That is this: Sydney diocese would have to surrender its huge endowment if it did something as far outside the boundaries of mainstream Anglicanism as legitimize lay presidency at the Eucharist -- under the present understanding of what it is to be an Anglican.

If, on the other hand, loose groupings and multiple non-concentric circles of like-minded churches came to define Anglicanism, then Sydney could have its lay presidency and keep its endowment, too.

It has been in Sydney's interest, therefore, to nurture GAFCON and the breakaway factions in America, and to push for the breakup of the Anglican Communion over the sexuality issue. And so they have done.

Foreseeing, correctly, that when push came to shove the Northern churches of the Anglican Communion could not really do without the Americans, whereas the Global South could, Sydney thought they could achieve their aims by using TEC as the stalking horse.

Allowing TEC to absorb the damage consequent on the breakup of the Communion, Sydney would emerge unscathed, in possession of its endowment, and fully independent of the rest of the churches, able to impose what theology it liked.

Unfortunately, the process has taken much longer than Sydney thought, and has been much more expensive. The Jensens doubtless found it necessary to put their endowment in high-risk, high-return investments: paying for the sock puppets of the Global South was an expensive proposition, even for them.

Now that the market has crashed, the Jensens have even less of their endowment to work with then they had before. They have a long train of Global South clerics expecting to receive their largess at the same rate. Some must be turning off already, because the Global South is much quieter these days.

Yet this did not come soon enough to save the Anglican Communion. So, in a way, Sydney will soon have what it has wanted all along.

It is almost unnecessary to add that there is nothing of God in any of this.

Posted by: Charlotte on Sunday, 17 October 2010 at 5:14pm BST

A very interesting analysis Charlotte.How old are the Jensen brothers? They seem to have the younger clergy of Sydney in thrall but who is the heir apparent? I imagine both will be gone in 5 yrs time. I get the feeling the next generation are rather light weight...under all the stresses and strain there could be some sort of diocesan implosion!What will the rest of the Australian Church do about diaconal celebration? I imagine only a couple of country evangelical dioceses would be sympathetic.Will the rest of the Church initiate something in the courts, or simply distance themselves on the grounds of impaired communion? rather difficult to see how Sydney could sign up to the Covenant, and if not Sydney surely not most of GAFCON. I wonder at what point everyone will throw in the towel, admit the AC is fractured beyond repair and opt for some sort of much looser federation as the best that can be hoped for. For us in England, let us for goodness sake just get on with being the C of E !!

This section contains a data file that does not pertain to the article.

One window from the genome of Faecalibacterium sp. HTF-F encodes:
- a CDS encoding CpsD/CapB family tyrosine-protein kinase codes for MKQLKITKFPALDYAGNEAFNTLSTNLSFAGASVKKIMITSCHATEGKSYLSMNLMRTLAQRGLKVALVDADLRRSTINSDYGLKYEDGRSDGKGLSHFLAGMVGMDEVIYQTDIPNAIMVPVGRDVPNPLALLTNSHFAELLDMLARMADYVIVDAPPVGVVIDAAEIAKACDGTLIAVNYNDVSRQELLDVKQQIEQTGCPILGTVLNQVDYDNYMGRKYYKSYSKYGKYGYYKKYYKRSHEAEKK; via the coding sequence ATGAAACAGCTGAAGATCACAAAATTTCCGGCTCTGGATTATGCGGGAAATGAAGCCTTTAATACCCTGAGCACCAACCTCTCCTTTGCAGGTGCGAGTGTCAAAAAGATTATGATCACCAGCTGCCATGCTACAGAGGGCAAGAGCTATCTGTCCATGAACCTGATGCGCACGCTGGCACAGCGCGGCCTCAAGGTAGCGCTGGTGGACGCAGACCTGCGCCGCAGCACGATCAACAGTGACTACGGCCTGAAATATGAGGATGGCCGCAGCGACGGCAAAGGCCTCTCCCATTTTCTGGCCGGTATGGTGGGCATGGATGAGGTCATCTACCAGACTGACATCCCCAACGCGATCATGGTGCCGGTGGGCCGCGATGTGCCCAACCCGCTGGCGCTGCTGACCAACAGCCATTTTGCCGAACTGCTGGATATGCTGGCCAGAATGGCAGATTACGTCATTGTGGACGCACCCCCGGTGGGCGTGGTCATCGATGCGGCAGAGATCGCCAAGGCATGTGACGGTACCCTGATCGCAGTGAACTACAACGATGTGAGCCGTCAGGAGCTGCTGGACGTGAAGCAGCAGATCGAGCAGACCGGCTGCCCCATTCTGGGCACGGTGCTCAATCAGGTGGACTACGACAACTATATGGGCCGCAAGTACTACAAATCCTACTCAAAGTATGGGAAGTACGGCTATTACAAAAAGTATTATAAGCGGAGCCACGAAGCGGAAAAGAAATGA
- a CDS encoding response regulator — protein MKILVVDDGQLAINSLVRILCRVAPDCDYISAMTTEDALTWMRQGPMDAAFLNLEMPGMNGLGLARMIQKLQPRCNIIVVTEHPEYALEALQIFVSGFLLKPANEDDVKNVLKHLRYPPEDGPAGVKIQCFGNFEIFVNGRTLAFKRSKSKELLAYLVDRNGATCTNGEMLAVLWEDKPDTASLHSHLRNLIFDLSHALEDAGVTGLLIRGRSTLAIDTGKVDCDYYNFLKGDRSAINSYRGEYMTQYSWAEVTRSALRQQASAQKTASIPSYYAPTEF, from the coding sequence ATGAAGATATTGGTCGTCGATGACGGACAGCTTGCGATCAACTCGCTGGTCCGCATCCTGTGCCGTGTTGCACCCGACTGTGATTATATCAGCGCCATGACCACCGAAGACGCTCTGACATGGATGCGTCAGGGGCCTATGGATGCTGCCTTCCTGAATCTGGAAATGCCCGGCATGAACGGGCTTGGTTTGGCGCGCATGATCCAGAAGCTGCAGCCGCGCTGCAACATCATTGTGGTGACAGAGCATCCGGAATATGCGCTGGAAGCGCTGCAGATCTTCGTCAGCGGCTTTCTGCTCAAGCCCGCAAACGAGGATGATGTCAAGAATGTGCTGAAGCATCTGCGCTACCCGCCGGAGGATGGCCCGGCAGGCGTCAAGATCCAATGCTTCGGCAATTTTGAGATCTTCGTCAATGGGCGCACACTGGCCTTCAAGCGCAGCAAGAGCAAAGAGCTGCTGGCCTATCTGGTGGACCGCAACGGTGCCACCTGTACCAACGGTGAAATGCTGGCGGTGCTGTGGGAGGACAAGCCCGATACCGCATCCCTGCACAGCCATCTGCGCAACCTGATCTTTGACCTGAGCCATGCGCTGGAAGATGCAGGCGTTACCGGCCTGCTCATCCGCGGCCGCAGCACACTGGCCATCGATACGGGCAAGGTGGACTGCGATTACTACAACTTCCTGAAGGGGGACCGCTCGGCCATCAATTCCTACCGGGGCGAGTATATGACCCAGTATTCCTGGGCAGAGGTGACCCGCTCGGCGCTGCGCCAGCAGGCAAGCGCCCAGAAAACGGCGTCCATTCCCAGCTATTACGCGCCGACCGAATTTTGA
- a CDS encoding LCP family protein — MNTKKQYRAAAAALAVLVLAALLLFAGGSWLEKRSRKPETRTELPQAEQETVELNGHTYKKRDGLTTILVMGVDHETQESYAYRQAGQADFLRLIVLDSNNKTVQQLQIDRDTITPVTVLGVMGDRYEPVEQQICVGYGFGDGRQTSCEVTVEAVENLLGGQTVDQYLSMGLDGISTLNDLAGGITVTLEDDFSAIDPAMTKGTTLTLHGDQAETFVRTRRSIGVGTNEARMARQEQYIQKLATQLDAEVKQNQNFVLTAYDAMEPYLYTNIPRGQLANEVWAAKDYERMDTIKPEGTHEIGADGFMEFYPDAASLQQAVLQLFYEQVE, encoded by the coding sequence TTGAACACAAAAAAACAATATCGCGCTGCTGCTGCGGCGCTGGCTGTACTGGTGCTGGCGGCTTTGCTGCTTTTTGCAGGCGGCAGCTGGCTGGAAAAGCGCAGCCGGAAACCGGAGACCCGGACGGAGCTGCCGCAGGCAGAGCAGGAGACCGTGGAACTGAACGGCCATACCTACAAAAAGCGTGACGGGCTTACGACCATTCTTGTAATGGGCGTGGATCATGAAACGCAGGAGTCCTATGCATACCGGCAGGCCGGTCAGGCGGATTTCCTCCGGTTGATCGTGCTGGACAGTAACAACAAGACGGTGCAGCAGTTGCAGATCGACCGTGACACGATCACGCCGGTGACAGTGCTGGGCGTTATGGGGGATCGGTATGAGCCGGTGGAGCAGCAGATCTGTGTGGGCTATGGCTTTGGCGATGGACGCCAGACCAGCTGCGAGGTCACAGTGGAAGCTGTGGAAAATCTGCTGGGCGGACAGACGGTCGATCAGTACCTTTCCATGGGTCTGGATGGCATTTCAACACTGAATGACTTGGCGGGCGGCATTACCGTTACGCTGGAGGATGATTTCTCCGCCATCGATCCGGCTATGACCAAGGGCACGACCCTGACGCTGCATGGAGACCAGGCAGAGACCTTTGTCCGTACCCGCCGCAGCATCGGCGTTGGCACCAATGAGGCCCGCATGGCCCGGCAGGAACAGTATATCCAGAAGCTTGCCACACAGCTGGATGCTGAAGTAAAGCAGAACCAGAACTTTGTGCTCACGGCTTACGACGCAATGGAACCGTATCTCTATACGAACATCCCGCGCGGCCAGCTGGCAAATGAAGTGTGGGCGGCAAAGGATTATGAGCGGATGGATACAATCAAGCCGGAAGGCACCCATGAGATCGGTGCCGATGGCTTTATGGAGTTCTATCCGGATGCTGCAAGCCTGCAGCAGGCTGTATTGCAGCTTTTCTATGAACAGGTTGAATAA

Posted by: Perry Butler on Monday, 18 October 2010 at 11:19am BST

The Anglican Church constitution ( which was carefully drawn up with Sydney in mind) makes Australian diocese virtually independent entities.

They are safe from liberal innovations.... and as I have pointed out, historically Anglicans have accepted non-episcopally ordained ministry before 1662.

Posted by: Robert Ian Williams on Monday, 18 October 2010 at 7:43pm BST
Post a comment









Remember personal info?

Please note that comments are limited to 400 words. Comments that are longer than 400 words will not be approved.

Cookies are used to remember your personal information between visits to the site. This information is stored on your computer and used to refill the text boxes on your next visit. Any cookie is deleted if you select 'No'. By ticking 'Yes' you agree to this use of a cookie by this site. No third-party cookies are used, and cookies are not used for analytical, advertising, or other purposes.